“We gotta fuck the system up” // Mick Jenkins Interview

Mick Jenkins by Daniel Shaked © 2016-7075

Kurz vor seinem Wien-Auftritt in der Grellen Forelle nimmt sich Mick Jenkins, der bei seiner Europa-Tour von einigen Homies und Künstler-Kollegen begleitet wird, Zeit für ein tiefgründiges Gespräch. Der groß gewachsene Rapper aus Chicago hat heuer in Kooperation mit der Cinematic Music Group sein Debüt-Album “The Healing Component” veröffentlicht, nachdem er in den vergangenen Jahren bereits einige Mixtapes und EPs herausgebracht hatte. Neben den Leitmotiven des neuen Albums – etwa Liebe und Selbstreflexion – erzählt er im Interview mit The Message von seinem Zugang zum Christentum, den grundlegenden Problemen im US-Gefängnissystem sowie den Hintergründen zum “Drowning”-Video. Darüber hinaus betreibt Mick Jenkins Ursachenforschung zur anhaltenden rassistischen Polizei-Brutalität in seiner Heimat.

Interview: Simon Nowak & Daniel Shaked
Mitarbeit: Wanja Bierbaum
Fotos: Daniel Shaked

The Message: On “The Healing Component” you talk a lot about honest love and self-reflection. Do you think that nowadays more artists are brave enough to make emotionally honest hip hop music?
Mick Jenkins: Yeah, I think more people are brave enough to do it. I think there were people doing it for a long time, it just wasn’t popular. When something is popular or more in notoriety we tend to think that more people are doing it. When it’s really the same amount of people, it’s just a new amount of attention, that’s how I feel about that.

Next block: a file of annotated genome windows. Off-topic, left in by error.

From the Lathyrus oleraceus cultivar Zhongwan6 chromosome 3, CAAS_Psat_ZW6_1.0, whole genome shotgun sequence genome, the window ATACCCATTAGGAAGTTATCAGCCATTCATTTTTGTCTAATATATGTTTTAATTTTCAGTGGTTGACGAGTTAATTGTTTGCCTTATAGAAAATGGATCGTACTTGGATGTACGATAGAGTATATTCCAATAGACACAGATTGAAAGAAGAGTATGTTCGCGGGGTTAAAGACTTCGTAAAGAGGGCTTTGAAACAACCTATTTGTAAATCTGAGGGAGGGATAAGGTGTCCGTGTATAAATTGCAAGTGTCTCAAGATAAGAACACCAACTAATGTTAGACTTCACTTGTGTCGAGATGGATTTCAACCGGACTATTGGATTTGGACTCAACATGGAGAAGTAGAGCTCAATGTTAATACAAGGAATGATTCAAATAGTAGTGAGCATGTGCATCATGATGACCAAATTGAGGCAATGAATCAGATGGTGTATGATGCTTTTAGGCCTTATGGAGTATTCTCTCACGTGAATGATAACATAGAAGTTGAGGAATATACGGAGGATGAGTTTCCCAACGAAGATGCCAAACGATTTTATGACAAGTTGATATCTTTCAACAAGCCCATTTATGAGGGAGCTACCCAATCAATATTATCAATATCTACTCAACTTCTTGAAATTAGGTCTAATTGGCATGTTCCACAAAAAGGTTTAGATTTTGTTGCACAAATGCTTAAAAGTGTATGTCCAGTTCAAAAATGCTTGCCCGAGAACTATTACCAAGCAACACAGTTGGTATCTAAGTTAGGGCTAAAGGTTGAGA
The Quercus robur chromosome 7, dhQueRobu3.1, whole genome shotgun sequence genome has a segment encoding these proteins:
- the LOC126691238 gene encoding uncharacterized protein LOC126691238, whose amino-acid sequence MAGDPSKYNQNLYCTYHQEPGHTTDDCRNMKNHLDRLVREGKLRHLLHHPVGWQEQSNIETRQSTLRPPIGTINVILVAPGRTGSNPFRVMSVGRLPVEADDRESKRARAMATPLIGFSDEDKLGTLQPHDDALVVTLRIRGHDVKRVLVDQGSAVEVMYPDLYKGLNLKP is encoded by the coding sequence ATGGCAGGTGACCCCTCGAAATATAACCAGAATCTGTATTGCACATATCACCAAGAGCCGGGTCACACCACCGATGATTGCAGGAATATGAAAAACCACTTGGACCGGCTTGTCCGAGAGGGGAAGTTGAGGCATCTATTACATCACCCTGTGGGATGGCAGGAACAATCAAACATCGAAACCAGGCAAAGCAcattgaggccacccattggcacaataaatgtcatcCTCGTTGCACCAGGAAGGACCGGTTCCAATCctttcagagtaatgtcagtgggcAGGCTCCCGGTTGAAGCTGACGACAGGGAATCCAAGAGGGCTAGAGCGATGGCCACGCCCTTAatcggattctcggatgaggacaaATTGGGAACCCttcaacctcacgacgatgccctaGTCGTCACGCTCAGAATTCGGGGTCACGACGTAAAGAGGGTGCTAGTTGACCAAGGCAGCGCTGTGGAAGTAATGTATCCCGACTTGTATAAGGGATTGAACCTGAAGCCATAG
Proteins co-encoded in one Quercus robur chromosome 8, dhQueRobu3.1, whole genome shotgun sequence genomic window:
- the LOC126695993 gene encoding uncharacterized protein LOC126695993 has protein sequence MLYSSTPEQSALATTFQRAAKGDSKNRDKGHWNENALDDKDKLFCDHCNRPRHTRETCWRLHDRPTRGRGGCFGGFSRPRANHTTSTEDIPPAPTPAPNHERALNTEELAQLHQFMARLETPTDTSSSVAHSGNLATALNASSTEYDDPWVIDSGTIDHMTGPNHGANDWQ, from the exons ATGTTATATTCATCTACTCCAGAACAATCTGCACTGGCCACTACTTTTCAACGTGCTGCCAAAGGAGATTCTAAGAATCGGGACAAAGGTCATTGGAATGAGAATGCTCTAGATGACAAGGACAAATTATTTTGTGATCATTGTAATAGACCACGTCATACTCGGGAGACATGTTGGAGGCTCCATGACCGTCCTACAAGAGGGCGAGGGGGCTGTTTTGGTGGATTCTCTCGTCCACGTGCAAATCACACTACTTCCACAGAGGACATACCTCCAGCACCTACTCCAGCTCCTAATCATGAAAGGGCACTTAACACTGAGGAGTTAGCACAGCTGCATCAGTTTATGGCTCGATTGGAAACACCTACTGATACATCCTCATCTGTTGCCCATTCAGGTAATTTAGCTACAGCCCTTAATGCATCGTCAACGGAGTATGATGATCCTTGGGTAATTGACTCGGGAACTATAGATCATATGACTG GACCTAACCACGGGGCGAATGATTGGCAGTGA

The thought of spreading love is nothing new, especially when we take a look at the bible: “Love your neighbour as yourself” – do you still feel that spirit in modern Christianity?
Absolutely. Lining myself with the same vision of Jesus with a message that centers on love was exactly what I was trying to do and is exactly where I got it from. My faith is Christian-based and that’s what’s kinda been the foundation for a lot of my morals and understanding of the world.

How do you live and express your faith these days?
You know, through my music, through my life. It’s not anything that’s perfect. I never try to come off like I’m righteous or holier-than-thou or anything like that. It’s just a journey, it’s a struggle, a straight path. I make mistakes, I pray about it, I’m honest. I think that’s a big thing. I think a lot of people aren’t honest with themselves, about their condition, the state that they’re in or the things they’re doing or the decisions they’re making. Above all I’m just trying to be honest with myself and those who are around me, but making sure that I am trying to be a better person, trying to live a certain way. But it’s not anything that’s perfect or that’s done without flaw.